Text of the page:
Many of us work from home now.
This comes with a new set of opportunities as well as a new a set of challenges, especially if your home was not designed for you to work there.
Here are some Feng Shui tips to help you make working from home, work better for you.
Energy & Support
Let’s start with the number One Feng Shui principle. We use this across all Feng Shui applications – in design, interior layout and even when creating a corner for a particular activity.
The principle is, when placing people and activities, we want to ensure that:
1) we receive and collect positive environmental energy, and
2) that people are supported so they can benefit from this. We receive energy from the direction that we face into and we are supported by the features behind us.
This is relevant when creating a home office or work space.
The Armchair Position
The ideal position for a desk is with you looking out into the room and with a wall or piece of furniture behind you for support. This means that your desk is in front of you. That way you are in command of the room.
However, you need space to have your desk this way, and this ideal placement may not be possible.
Often the desk has to be against a wall with your back facing the room. It is case, it is best if you can have your back towards the not too distant back wall of a room, rather than towards the door or a large area. This will give you some support. It is also better if you can see the door of the room so you won’t be surprised by someone entering.
Sometimes however, the door has to be behind you. In this case, you can place a round stainless steel mirror on your desk or monitor that will reflect the door and show you if someone is approaching. It should however, not reflect your image so not to distract you.
Additionally, it is good to have some side protection such a filing cabinet, a table with your printer or a plant for further protection and to make a contained space out of your work area – just like an armchair. Being supported is important if you want to be productive.
Space is more than an empty something. It has to do with identity, your way of being at a certain time. You have a work identity, a way of being with friends or family and another when playing or meditating. Ideally, we want to make an authentic space for each of these ways of being.
If possible, have a dedicated work space where you do nothing else. This is where you can start your work in the morning and that you leave when you are finished in the afternoon. Even if you are required to work at odd times, this can be a space you come to for this purpose and that you leave to be your private self in another space.
You don’t want to work where you eat or watch YouTube videos or chat with friends. There is not enough separation and you end up always at work. You also want to keep the kids out of your work corner. It should be dedicated to you.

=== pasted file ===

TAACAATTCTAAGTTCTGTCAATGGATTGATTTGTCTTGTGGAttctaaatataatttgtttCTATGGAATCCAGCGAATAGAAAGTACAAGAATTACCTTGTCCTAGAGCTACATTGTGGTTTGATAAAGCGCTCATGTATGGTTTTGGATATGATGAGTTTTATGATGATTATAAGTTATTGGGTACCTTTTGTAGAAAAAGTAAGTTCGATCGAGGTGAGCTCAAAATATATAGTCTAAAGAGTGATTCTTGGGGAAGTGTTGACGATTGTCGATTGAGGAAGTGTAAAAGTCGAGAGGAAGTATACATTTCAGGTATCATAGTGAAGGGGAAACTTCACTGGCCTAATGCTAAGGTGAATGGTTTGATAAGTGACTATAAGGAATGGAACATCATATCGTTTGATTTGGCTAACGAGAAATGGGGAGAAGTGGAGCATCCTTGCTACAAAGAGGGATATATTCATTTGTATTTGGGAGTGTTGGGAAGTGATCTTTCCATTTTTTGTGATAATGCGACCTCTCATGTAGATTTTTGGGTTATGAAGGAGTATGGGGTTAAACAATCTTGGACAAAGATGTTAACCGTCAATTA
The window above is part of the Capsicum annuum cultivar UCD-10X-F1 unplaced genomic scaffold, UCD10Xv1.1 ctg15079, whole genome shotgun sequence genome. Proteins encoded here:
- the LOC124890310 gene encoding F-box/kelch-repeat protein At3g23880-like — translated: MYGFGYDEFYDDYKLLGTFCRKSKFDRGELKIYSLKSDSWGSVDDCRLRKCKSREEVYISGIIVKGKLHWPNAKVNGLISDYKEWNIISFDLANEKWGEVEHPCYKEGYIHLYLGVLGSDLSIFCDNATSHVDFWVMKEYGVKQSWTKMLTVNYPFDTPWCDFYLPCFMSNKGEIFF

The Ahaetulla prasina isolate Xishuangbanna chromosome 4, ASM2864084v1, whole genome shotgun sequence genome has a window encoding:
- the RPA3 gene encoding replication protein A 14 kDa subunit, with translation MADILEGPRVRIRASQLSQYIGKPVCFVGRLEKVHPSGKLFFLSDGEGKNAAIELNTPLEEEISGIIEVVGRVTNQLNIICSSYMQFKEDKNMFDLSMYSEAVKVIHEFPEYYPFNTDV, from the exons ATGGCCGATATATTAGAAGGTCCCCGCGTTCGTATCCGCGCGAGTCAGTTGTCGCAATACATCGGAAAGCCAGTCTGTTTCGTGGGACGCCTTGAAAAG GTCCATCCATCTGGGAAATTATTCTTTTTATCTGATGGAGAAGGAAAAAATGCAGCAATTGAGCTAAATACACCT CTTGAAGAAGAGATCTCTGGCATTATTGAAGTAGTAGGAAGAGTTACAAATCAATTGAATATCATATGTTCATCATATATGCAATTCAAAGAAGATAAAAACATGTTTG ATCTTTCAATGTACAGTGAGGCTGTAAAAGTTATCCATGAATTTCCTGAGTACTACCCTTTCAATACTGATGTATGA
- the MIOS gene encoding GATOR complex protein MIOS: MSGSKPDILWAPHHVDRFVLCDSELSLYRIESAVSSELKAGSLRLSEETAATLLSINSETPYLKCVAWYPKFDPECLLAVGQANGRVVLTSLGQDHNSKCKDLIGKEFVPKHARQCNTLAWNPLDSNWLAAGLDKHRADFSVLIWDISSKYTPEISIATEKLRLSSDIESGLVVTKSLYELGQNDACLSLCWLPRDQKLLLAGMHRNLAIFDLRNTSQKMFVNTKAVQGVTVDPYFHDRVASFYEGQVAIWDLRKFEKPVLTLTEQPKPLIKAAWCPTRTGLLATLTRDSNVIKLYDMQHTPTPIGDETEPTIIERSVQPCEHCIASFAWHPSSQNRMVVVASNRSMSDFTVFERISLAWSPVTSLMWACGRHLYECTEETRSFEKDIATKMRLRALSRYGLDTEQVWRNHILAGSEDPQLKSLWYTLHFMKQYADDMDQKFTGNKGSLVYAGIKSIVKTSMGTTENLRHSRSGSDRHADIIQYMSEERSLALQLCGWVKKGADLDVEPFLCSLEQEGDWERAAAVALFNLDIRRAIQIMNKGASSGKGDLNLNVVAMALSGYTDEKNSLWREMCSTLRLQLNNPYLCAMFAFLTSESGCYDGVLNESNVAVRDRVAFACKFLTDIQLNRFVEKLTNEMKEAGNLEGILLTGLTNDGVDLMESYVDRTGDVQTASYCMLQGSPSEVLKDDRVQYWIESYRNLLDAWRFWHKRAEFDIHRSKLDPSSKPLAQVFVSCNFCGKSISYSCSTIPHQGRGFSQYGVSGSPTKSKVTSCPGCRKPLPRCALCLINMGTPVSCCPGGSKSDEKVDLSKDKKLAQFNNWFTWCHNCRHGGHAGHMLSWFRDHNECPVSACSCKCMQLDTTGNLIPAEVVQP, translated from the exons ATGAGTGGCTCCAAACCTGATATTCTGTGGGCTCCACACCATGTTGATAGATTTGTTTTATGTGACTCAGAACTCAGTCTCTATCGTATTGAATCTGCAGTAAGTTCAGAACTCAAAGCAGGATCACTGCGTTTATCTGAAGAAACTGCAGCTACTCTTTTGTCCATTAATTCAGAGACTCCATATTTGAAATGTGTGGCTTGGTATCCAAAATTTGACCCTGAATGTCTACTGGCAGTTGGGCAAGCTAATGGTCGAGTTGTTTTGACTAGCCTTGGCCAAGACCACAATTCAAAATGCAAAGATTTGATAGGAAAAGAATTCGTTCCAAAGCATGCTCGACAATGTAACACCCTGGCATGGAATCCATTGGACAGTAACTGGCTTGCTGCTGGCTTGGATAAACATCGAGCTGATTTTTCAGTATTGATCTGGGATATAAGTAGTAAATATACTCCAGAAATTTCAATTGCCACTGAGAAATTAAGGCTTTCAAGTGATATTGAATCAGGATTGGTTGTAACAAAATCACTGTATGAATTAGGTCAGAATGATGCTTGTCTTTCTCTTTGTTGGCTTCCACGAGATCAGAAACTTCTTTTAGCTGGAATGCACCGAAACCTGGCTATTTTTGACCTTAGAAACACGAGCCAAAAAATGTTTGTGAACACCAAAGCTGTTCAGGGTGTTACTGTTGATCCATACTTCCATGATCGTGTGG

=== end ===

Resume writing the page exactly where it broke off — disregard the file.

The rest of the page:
Separating ways of being can even be done when you don’t have a separate work area. In this case, clear your work off the table – have a drawer where you can put it out of sight at the end of the day – before you transform the desk into the dining table.
In my small home, I have nevertheless 5 different areas and ways of being: my reading armchair, at the table to work or eat, the soft furnishings to relax, at the standing desk and on the bed which is a meditation space looking out into nature during the day.
A space is defined by some boundary. This can be a rug, furniture or a large pot plant. Key is to separate each area in a way that works for you. Make it dedicated, special and relevant to each particular activity. Make it personal, make it yours.
Creating different quality areas can make a home much more versatile and alive. It can be done even in a small home.
Space and time go together. Working from home can also bring problems of time-management. You may feel you are working all the time which can lead to burnout or you are unable to switch off. You may also be constantly distracted – with snack time, cups of tea, putting on the washing, an interesting youTube video, etc.
The key to this is to manage time similar to managing space. Set yourself a schedule, have breaks, start and end times. Turn technology off when you are done. Turn the wifi off at night.
Problems with Energies
There is another dimension of problems you may face in your space. This has to do with the quality of energies there. It is more than good light and fresh air. It is the energetic quality of a place that most people can feel. This is determined by a home’s unique energy distribution which we work with in Feng Shui.
There are good and not so good energies in each building. There are excellent energies for work and business, and there are energies that make it hard to concentrate, that make you feel tired, heavy, irritated or distracted.
Our purpose is to have radiant life force energise your work area and to have good personal support help your focus and productivity. At least, we want to make sure not to aggravate any negative potentials through inappropriate placement or colour schemes, and to provide you with the best possible solution available.
A Feng Shui consultation can give you this information. It is individual to your home. It will help you setup and decorate your work area so you can utilise the best possible potentials and reduce any negative influences. Please contact me for more information.
Brigitte Seum, 0403 366 100.
Image Kinga Cichewicz on unsplash.
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